needn't worry about the Laughing

Brook and the Smiling Pool.

If that is the best Paddy can do,

why the water of the Laughing Brook

will work through that in no time.

Of course Paddy heard him,

but he had said nothing.

Just kept right on working.

"Just look at the way he has laid

those sticks," continued Billy Mink.

"Seems as if anyone would know enough

to lay them across the Laughing

Brook instead of just the other way.

I could build a better dam than that."

Paddy said nothing.

He just kept right on working.

"Yes, sir," Billy boasted.

"I could build a better dam than that.

Why that pile of sticks

will never stop the water."

"Something the matter with

your eyesight, Billy Mink?"

inquired Jerry Muskrat.

"Of course not!"

retorted Billy indignantly.


"Oh, nothing much.

Only you don't seem to notice that

already the Laughing Brook is over

its banks above Paddy's dam," replied,

Jerry, who had been studying the

dam with a great deal of interest.

Billy looked a wee bit foolish, for

sure enough there was a little pool just

above the dam and it was growing bigger.

Sammy was terribly put out to think

that anything should be going on

that he didn't know about first.

You know he is very fond of prying into

the affairs of other people and he loves

dearly to boast said there is nothing

going on in the Green Forest or on the

Green Meadows that he doesn't know about.

So now his pride was hurt and he was

in a terrible rage as he started after

the Merry Little Breezes for the place

deep in the Green Forest, where they

said Paddy the Beaver was at work.

He didn't believe a word of it,

but he would see for himself.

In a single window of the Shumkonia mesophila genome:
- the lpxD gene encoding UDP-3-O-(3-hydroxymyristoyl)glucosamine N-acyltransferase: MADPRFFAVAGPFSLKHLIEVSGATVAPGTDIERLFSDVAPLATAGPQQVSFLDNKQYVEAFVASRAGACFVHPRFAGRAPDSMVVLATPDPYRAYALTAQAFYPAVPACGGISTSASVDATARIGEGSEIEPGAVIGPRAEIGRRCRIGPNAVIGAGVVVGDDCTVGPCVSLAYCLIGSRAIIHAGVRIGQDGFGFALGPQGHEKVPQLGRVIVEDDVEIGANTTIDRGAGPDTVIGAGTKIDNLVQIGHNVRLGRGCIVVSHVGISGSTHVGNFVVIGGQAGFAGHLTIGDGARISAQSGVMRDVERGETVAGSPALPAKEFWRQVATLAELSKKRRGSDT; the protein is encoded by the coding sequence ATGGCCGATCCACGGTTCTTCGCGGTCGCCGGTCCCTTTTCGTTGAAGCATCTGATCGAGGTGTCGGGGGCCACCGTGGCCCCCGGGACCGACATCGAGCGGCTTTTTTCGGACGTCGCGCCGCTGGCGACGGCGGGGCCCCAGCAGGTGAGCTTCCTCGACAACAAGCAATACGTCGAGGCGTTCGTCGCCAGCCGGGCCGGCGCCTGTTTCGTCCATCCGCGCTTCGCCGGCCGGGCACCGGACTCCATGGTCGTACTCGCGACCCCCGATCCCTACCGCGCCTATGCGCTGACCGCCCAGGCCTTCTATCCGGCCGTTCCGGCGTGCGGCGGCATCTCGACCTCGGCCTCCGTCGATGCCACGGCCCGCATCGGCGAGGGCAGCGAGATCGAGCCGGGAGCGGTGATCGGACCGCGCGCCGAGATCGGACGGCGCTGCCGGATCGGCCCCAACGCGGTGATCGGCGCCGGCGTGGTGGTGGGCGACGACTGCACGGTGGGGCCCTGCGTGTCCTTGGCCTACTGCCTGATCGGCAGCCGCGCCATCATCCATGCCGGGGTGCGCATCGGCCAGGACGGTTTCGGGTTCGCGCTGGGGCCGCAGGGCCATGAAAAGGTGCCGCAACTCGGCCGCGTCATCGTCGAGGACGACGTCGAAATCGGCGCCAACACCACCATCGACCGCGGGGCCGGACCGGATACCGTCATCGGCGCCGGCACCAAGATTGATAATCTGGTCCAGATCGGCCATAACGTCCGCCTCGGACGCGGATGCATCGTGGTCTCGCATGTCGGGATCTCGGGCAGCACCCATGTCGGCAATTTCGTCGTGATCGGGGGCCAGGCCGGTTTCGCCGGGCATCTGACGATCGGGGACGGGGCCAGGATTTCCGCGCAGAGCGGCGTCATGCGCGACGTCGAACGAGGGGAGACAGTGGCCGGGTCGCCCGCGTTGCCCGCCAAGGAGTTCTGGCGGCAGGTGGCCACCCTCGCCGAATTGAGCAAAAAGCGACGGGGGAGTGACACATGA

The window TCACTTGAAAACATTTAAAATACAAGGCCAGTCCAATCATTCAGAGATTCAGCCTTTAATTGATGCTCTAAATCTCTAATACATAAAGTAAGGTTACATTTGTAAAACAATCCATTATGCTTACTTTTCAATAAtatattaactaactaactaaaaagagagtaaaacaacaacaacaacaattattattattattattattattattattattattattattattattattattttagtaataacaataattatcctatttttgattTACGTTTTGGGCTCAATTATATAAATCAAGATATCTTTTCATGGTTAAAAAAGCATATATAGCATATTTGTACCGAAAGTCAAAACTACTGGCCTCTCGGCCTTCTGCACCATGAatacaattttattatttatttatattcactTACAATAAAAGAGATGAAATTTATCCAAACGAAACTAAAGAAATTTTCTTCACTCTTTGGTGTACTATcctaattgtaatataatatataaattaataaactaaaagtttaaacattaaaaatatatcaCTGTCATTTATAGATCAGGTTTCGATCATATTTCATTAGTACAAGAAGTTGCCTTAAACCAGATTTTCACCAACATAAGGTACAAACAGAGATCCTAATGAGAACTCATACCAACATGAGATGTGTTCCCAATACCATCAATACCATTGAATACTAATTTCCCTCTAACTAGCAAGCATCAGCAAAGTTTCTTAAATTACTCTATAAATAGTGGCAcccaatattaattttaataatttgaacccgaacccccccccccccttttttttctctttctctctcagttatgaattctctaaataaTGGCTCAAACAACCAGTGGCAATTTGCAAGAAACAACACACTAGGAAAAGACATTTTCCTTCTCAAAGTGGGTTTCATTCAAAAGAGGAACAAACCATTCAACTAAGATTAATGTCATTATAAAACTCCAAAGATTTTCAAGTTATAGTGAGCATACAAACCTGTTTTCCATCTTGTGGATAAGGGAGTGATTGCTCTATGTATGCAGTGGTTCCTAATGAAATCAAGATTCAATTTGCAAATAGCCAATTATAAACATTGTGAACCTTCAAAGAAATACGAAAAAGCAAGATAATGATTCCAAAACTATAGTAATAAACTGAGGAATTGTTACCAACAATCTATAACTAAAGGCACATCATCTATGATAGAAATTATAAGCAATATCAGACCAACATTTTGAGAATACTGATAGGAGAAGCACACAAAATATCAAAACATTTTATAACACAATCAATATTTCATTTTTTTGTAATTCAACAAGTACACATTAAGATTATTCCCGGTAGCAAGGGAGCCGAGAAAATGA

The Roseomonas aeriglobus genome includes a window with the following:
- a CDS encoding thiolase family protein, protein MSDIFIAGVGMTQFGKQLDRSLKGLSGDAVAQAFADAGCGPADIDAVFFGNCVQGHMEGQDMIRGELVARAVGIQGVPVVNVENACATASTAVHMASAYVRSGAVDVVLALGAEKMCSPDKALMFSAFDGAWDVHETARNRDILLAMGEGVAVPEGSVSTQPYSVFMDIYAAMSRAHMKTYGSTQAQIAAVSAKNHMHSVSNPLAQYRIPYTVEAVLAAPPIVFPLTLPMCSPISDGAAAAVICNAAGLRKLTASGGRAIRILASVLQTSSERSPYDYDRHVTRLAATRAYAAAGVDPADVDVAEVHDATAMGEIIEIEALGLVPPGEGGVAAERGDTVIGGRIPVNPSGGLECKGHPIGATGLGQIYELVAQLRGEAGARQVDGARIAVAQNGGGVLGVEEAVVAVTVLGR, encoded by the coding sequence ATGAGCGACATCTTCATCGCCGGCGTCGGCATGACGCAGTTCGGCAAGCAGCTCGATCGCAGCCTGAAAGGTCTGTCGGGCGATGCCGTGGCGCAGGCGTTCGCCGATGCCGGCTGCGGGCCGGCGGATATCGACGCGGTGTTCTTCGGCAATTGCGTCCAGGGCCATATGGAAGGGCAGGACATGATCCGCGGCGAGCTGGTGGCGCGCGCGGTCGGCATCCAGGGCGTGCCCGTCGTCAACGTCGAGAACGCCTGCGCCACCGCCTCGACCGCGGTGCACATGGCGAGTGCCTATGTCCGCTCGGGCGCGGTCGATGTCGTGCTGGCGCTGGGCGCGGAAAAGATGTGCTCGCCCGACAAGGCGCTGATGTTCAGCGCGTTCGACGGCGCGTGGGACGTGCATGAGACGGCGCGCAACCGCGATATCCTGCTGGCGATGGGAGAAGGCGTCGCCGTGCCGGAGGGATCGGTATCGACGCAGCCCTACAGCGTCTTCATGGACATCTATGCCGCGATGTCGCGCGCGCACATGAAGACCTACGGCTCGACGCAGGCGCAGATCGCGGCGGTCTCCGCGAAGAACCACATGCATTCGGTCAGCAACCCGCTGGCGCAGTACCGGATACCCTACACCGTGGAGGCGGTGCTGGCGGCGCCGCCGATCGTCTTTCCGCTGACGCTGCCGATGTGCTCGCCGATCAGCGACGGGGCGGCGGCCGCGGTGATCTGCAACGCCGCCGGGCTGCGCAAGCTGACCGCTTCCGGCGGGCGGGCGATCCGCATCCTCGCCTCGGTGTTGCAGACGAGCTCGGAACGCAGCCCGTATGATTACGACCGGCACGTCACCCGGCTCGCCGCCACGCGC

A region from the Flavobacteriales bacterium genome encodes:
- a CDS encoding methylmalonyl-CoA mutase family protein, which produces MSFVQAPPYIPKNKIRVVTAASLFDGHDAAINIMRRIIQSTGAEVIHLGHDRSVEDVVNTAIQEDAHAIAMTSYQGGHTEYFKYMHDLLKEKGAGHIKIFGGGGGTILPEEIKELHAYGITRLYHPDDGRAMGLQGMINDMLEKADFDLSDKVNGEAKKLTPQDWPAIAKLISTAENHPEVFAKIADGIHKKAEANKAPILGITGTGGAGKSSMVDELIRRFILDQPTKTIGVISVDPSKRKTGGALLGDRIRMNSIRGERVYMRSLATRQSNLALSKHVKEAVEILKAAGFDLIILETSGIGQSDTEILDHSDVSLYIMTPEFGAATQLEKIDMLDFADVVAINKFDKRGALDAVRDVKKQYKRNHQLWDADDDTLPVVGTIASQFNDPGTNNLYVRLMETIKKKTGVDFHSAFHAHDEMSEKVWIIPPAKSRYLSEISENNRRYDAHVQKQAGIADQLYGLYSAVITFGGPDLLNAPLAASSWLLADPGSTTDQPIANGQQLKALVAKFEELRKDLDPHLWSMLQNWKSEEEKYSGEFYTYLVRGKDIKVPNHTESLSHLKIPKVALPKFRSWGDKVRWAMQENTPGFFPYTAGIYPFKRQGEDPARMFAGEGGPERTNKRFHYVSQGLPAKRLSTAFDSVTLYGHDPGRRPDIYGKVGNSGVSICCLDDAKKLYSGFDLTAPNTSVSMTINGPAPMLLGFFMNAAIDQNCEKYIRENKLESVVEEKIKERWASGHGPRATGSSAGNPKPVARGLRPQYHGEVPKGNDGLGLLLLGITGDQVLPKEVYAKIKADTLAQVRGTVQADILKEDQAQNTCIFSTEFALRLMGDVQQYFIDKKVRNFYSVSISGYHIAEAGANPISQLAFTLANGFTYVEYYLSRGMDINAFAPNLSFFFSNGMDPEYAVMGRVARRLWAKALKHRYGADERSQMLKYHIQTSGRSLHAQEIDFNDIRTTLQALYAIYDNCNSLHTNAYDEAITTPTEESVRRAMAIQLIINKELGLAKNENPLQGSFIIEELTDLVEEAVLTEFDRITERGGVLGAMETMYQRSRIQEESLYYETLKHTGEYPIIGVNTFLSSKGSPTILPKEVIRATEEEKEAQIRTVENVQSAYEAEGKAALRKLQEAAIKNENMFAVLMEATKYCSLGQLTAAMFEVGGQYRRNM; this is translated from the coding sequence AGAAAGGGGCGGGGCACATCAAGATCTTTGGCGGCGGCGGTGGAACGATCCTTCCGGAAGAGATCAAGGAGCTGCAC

Patty's still kept at

work, saying nothing.

And the mud and grass he dug up, he

stuffed in between the ends of the sticks

and patted them down with his hands.

He did this all along the front

of the dam and on top of it too,

wherever he thought it was needed.

Of course, this made it harder

for the water to work through.

And the little pond above

the dam began to grow faster.

It wasn't a great while before

it was nearly to the top of the

dam, which at first was very low.

Then Paddy brought more sticks.

This was easier now because he could

float them down from where he was cutting.

He would put them in place on top

of the dam and hurry for more.

Wherever it was needed,

he would put in mud.

He even rolled a few stones

in to help hold the mass.

So the dam grew and grew, and

so did the pond above the dam.

Of course it took a good many days to

build so big a dam and a lot of hard work.

Every morning, the little people

of the Green Forest and the

Green Meadow would visit it.

And every morning they would find that it

had grown a great deal in the night, for

that is when Paddy likes best to work.

By this time, the Laughing

Brook had stopped laughing.

And down in the Smiling Pool,

there was hardly enough water for

the minnows to feel safe a minute.

Billy Mink had stopped

making fun of the dam.

And all the little people who

live in the Laughing Brook and

Smiling Pool were terribly worried.

To be sure, Paddy had warned them

of what he was going to do and had